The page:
My parents are coming for a short visit this weekend, so I don't expect that our string of very active weekends will be broken in the next few days. And next weekend we're going back to our high school reunion and I've got plans with friends to see the Falcons-Bears game that Sunday. But I've got my fingers crossed for the weekend of October 17...

Not a whole lot to say about the Ravens game yesterday. It's pretty simple: if you keep your defense on the field for 40 of the 60 game minutes, you're not going to win, no matter how well that defense plays. And they played incredibly well, forcing four turnovers and stalling several red zone drives—if they hadn't mostly played an incredible game, the score could have easily been a thirty or more point difference instead of the seven point difference in the final 20-13 score in favor of the Colts.

The offense looked like last year's weak, ineffectual, bungling unit. They only converted a single third down and didn't take advantage of the multiple turnovers the defense handed to them while simultaneously giving up three turnovers to the other team. They also gave away points, including not being able to punch through to the goal line on two straight plays and ending the drive on a sack of Flacco (and it certainly didn't help that the offensive line had its worst game of the season—Flacco was sacked four times this game, one more than his previous total for the entire season).

The Ravens have got to learn how to be a road team again, especially with three of their next four games taking place away from Baltimore, including next week's game against Tampa Bay. If they revert to the sort of offensive team they were on the road last year, it doesn't matter how strong their home victories are—they're going to end up hovering around 8-8 again and likely missing their shot at the playoffs, especially given the strong competition in the AFC North.

After finishing Neal Stephenson's Baroque Cycle, I was still in the mood for sci-fi tinged material, so I turned to Neil Gaiman's The Ocean at the End of the Lane, which I bought awhile back and temporarily forgot I owned.

The only other book I've read from Gaiman was American Gods, which I don't remember a whole lot about other than that I thought it started out strong but I was unsatisfied with the ending. I read it eight years ago, so I have no idea how I might feel about it now, but I do know that after I finished it I wasn't actively seeking out further work from him. But I started following his Twitter feed a couple of years ago, and I've become quite fond of him as a person, so when he released the book last year, I purchased a copy for my Kindle but never felt moved to start it.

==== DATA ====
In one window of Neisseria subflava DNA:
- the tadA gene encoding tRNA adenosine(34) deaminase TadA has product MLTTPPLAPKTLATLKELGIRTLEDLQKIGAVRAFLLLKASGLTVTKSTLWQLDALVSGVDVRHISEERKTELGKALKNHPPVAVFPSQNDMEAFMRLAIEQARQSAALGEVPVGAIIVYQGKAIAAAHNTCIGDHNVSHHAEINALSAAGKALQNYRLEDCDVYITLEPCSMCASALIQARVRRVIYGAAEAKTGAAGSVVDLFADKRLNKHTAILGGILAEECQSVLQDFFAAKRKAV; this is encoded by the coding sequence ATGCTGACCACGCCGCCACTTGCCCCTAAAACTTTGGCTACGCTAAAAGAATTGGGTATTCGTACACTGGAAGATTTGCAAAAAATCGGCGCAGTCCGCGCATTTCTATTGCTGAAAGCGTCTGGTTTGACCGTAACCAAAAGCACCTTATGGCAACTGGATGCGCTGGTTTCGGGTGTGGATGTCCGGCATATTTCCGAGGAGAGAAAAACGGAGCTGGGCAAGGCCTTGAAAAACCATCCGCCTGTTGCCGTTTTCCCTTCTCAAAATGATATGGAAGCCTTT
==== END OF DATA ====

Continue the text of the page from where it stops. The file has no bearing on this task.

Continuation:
I'm glad I did, though—I was very pleased with the writing and the story, and I think now I will read some of his other books. I don't know quite how to describe it, but there was a sweetness to it despite the dark themes, and lurking underneath it all was a paean to books, both as physical objects and repositories for ideas and imagination. It was told from the point of view of a child, and there were a lot of lines in there that reminded me about how I felt about the world in general and adults in particular when I was young, so that really resonated with me.

It did seem very, very short, though, and since I had the digital edition I don't know for sure how it might have felt in hardback or paperback. But I do find it amusing that it was subtitled "A Novel" when it's a novella at best; a little bit of trimming and it might have even been able to be the centerpiece of a collection of longer short stories.

We're going to our 25th(!) high school reunion tomorrow, so no more posts til Monday. Busy, busy weekend again, but hopefully we'll have a couple of quiet ones after this.

Our 25th high school reunion didn't take place until Saturday, but we decided to drive up on Thursday to have a mini-vacation, especially because other plans on Sunday meant we had to come back home on Saturday afternoon after the main reunion events were over but before the evening gatherings around town.

The trip up to Durham took a little longer than expected—a little over 7 hours when I was expecting it to be fewer than 6—thanks to a small wrong turn early in the trip and reasonably heavy truck traffic and occasional lane closures on the interstate between Atlanta and Charlotte. But we got to our hotel and got checked in shortly after 5, and then took Will out to dinner on 9th Street, which was where we used to hang out when we weren't on campus at NCSSM back in the day (it's also near Duke's East Campus, which is the freshman campus, so there were always lots of shops and restaurants for us to haunt even though we had no money).